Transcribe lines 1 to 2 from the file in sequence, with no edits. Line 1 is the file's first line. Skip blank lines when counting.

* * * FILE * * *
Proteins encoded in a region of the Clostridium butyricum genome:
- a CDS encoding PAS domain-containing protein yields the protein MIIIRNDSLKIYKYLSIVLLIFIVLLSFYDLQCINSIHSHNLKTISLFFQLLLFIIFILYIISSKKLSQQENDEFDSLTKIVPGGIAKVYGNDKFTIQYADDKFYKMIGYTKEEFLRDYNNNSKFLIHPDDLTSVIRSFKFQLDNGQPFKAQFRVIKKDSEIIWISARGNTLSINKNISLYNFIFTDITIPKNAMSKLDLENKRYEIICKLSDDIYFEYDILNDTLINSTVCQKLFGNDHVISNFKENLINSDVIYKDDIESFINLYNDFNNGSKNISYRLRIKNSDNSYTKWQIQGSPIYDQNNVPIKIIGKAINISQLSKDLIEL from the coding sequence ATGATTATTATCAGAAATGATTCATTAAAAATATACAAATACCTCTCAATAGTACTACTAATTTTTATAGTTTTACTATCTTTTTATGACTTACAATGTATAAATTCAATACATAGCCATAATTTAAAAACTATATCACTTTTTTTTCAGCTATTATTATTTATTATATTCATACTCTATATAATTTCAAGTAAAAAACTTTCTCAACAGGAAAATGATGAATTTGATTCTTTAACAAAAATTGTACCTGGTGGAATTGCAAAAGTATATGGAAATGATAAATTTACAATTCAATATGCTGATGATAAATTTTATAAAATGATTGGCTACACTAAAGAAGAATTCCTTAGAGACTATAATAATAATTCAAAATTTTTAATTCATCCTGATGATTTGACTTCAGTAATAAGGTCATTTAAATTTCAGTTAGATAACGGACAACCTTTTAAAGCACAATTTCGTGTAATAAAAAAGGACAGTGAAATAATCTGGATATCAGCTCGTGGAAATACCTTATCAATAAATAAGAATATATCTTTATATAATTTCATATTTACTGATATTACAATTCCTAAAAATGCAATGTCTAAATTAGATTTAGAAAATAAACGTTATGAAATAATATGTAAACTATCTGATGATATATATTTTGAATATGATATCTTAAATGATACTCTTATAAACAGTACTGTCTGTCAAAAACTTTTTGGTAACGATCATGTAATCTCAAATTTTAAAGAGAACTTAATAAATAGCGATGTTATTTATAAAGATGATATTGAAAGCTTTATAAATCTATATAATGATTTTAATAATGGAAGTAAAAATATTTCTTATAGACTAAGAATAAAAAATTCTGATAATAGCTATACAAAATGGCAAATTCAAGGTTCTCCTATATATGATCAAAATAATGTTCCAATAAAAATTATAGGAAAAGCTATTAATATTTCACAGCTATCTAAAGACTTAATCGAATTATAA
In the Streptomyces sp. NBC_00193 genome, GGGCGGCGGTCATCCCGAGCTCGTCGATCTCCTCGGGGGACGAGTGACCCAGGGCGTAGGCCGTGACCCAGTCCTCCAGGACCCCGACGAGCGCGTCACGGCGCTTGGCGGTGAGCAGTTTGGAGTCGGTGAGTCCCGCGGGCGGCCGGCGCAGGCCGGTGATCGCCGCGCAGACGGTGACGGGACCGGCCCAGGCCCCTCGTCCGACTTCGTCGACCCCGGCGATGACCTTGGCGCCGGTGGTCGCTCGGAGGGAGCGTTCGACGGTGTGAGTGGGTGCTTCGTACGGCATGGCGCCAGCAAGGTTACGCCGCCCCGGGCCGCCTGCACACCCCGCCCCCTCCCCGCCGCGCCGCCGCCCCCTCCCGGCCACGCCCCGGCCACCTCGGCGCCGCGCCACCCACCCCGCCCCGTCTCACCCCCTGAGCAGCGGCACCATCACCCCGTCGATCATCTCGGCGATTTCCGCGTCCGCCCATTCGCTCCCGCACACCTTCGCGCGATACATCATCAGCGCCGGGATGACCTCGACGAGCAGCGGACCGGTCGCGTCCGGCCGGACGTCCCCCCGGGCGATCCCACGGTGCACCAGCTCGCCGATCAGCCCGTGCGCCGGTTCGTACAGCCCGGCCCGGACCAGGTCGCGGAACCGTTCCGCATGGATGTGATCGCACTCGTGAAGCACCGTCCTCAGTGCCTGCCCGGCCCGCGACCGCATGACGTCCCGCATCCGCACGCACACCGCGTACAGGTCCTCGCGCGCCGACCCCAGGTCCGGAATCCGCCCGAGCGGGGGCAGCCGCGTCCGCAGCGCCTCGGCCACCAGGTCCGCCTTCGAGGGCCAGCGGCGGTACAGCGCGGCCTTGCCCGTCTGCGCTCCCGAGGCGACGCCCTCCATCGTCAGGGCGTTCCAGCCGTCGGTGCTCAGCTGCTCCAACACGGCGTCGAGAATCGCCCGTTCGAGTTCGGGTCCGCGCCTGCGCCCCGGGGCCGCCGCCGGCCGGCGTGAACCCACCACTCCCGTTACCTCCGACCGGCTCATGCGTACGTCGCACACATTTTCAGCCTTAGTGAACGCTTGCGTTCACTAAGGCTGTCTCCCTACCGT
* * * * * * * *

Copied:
Proteins encoded in a region of the Clostridium butyricum genome:
- a CDS encoding PAS domain-containing protein yields the protein MIIIRNDSLKIYKYLSIVLLIFIVLLSFYDLQCINSIHSHNLKTISLFFQLLLFIIFILYIISSKKLSQQENDEFDSLTKIVPGGIAKVYGNDKFTIQYADDKFYKMIGYTKEEFLRDYNNNSKFLIHPDDLTSVIRSFKFQLDNGQPFKAQFRVIKKDSEIIWISARGNTLSINKNISLYNFIFTDITIPKNAMSKLDLENKRYEIICKLSDDIYFEYDILNDTLINSTVCQKLFGNDHVISNFKENLINSDVIYKDDIESFINLYNDFNNGSKNISYRLRIKNSDNSYTKWQIQGSPIYDQNNVPIKIIGKAINISQLSKDLIEL from the coding sequence ATGATTATTATCAGAAATGATTCATTAAAAATATACAAATACCTCTCAATAGTACTACTAATTTTTATAGTTTTACTATCTTTTTATGACTTACAATGTATAAATTCAATACATAGCCATAATTTAAAAACTATATCACTTTTTTTTCAGCTATTATTATTTATTATATTCATACTCTATATAATTTCAAGTAAAAAACTTTCTCAACAGGAAAATGATGAATTTGATTCTTTAACAAAAATTGTACCTGGTGGAATTGCAAAAGTATATGGAAATGATAAATTTACAATTCAATATGCTGATGATAAATTTTATAAAATGATTGGCTACACTAAAGAAGAATTCCTTAGAGACTATAATAATAATTCAAAATTTTTAATTCATCCTGATGATTTGACTTCAGTAATAAGGTCATTTAAATTTCAGTTAGATAACGGACAACCTTTTAAAGCACAATTTCGTGTAATAAAAAAGGACAGTGAAATAATCTGGATATCAGCTCGTGGAAATACCTTATCAATAAATAAGAATATATCTTTATATAATTTCATATTTACTGATATTACAATTCCTAAAAATGCAATGTCTAAATTAGATTTAGAAAATAAACGTTATGAAATAATATGTAAACTATCTGATGATATATATTTTGAATATGATATCTTAAATGATACTCTTATAAACAGTACTGTCTGTCAAAAACTTTTTGGTAACGATCATGTAATCTCAAATTTTAAAGAGAACTTAATAAATAGCGATGTTATTTATAAAGATGATATTGAAAGCTTTATAAATCTATATAATGATTTTAATAATGGAAGTAAAAATATTTCTTATAGACTAAGAATAAAAAATTCTGATAATAGCTATACAAAATGGCAAATTCAAGGTTCTCCTATATATGATCAAAATAATGTTCCAATAAAAATTATAGGAAAAGCTATTAATATTTCACAGCTATCTAAAGACTTAATCGAATTATAA